Untitled (roots)

Amanda Schroeder in conversation with fellow photography student, Jessica Magaña.

Senior Project Interviews . May 2017

University of Southern California

Jessica Magaña: …I grew up among Mexican traditions and culture, but I am not only Mexican. I was born in the United States of America, so I am American as well. At times, I felt like I didn’t belong fully to one nor the other. Have you ever experienced something similar?

Amanda Schroeder: I can absolutely relate to that. The feeling of not quite belonging to the cultures of my blood is essentially what I am exploring in my project this semester. My mother is Colombian-Mexican, born in Bogota, and moved to the United States with her family when she was only 6-years-old. Because she grew up here in California and married my German-American father, I did not grow up in a particularly Hispanic household nor was I able to learn Spanish through my mother. Thus, while I am connected to my Latina identity through passed-down traditions and recipes and family stories, I do not feel as though I truly know Colombian or Mexican culture… Or, rather, I do not feel like I truly belong to either. I am American. But what does that mean?

JM: I want to bring in your question, “what does [being American] mean?” Throughout the process of my project, I focused on interviewing folks who identify themselves as Mexican American… American is a subjective word, a subjective experience… To me it revolves around the idea of the land you live in, a mixture of cultures, a history you must acknowledge of rooted colonization, racism, and genocide while deconstructing and decolonizing, and a privilege that you must check yourself for at times. I did grow up speaking Spanish because both my parents immigrated to the United States in their early 20s and solely spoke Spanish. As they lived here in the U.S. longer, they began to understand the language more, but it was always difficult for them to fully immerse. Because I was only speaking Spanish at home and learned English in school, my Spanish didn’t develop formally. Side note: it’s so interesting to think about Spanish as a language as well since it was a language used to colonize México by the Spaniards. Language definitively plays a big role in culture, but it can also be a barrier. It unifies, but also separates. However, I don’t believe that language is the only indicator of a culture. I believe that not knowing a language should not be a factor in exclusion. Others don’t have the right to identify your belonging to a culture nor the right to exclude you from one.

AS: [That is] a very interesting point, that language unifies but also separates… You voice a big reason as to why I feel it necessary for myself to learn Spanish: isolation from a culture. Although I know enough of the language to get myself through most conversations, I often find myself resorting back to English when someone, such as my mother, speaks to me in Spanish. Although I understand quite a lot, and from an academic standpoint my speaking abilities are certainly advanced, I feel as though I am still at the beginning most level of being able to actually communicate in Spanish… Although I can speak the words, there is a whole trove of colloquialisms, cultural signifiers, etc within the language that I cannot understand without truly immersing myself in the community, and, of course, these unique language characteristics change from region to region. It is difficult to feel as though you belong, as I’m sure your parents experienced, when your foreign accent and inability to fully express yourself in a new language blatantly shine a massive spotlight on the fact that you are, in fact, “Other.” …You mentioned that although you grew up speaking Spanish you never developed the language formally. Because of this do you find yourself to be more comfortable or better able to express yourself in English? Because your parents’ native language is Spanish, do you ever feel limited in your communication with them? Or perhaps do you ever feel that there are aspects of your own life, values or experiences that are difficult for your parents to understand because you grew up here in the states rather than back in Mexico? [In other words,] what are the differences you have experienced between being Mexican-American as opposed to Mexican?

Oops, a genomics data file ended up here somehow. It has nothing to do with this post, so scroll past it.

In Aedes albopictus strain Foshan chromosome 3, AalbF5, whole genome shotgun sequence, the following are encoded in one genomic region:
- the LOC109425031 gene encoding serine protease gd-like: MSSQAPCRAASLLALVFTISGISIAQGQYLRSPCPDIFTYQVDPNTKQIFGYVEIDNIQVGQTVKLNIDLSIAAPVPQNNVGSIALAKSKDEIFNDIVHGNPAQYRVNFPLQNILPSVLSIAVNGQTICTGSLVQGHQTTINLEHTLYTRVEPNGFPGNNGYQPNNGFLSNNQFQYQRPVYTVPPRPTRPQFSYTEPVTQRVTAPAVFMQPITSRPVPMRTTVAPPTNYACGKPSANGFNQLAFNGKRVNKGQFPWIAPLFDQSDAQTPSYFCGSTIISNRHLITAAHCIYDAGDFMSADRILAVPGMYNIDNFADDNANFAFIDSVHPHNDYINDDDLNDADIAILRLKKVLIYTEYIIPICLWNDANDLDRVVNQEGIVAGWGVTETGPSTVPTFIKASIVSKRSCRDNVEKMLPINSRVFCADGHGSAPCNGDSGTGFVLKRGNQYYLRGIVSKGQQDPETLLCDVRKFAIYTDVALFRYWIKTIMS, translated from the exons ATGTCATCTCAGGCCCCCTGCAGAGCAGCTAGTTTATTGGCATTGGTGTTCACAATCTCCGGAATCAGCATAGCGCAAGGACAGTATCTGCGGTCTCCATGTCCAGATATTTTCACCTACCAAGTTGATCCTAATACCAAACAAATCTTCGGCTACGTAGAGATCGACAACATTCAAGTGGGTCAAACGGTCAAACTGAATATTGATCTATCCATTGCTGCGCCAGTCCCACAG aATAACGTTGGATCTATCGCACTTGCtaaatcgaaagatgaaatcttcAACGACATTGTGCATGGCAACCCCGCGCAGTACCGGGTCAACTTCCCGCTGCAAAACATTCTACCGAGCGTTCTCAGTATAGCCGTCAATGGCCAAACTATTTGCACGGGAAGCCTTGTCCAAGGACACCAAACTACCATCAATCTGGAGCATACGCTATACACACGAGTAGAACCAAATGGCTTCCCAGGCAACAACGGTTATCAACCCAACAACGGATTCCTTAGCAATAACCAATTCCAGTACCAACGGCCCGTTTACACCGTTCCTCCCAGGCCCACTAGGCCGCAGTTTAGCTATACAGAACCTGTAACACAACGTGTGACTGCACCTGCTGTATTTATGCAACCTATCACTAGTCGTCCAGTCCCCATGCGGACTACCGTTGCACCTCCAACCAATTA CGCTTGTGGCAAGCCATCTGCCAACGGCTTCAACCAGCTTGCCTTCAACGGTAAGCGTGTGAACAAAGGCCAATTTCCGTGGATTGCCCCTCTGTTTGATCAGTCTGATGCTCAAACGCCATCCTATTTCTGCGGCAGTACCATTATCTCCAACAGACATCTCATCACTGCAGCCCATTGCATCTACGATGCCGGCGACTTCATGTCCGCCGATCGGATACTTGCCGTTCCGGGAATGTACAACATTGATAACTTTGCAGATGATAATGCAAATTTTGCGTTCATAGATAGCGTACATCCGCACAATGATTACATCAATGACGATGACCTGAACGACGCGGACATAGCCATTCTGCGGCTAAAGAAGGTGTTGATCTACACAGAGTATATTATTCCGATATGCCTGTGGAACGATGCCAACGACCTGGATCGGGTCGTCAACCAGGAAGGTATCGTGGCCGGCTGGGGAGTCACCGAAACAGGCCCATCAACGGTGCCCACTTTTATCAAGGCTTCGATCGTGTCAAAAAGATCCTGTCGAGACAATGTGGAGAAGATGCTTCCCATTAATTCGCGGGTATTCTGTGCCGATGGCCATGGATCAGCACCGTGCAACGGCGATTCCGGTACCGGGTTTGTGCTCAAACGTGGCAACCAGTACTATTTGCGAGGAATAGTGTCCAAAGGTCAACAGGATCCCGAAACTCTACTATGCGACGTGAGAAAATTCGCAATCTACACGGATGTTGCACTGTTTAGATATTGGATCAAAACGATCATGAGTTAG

JM: …I completely agree with you in that language is much more intricate than simply being able to speak it. Granted, I do feel more comfortable expressing myself in English. There are times where I am trying to communicate a certain idea or a certain word in Spanish, that I often don’t know how and I get frustrated. For example, when I tried to interview my grandmother, there was such a gap in factors that it was difficult for me to get my point across without her misunderstanding what I was trying to communicate. …I use to lack the patience with my parents especially when it came to explaining more complex thoughts such as my career goals and what I’ve learnt in class, but as I am growing older and because I don’t live with them, seeing them less and less, I try my best to inform them and talk to them when I am in their presence. My parents grew up in a small pueblo in Mexico, never having the opportunity to go to middle school because they had to start working and helping around the ranch and house at a young age. Even though they understand the importance of an education and a career, hence why they migrated to the United States in hopes of giving their children a better future, it is difficult for them to understand fully the challenges, pressures, and time commitment that it holds. In no way am I saying that education is more of a challenge than anything they’ve ever had to overcome, but it’s just an aspect of my experience that is different. Vice versa, I never experienced having to drop out of school to solely work which comes with its own challenges as well, but my parents instilled those values of always working hard while growing up, inspiring me to succeed not simply for myself, but for them. …They have given me a privilege – the privilege of learning another language, the privilege of focusing on my growth, the privilege of experiencing multiple cultures – that others do not always have.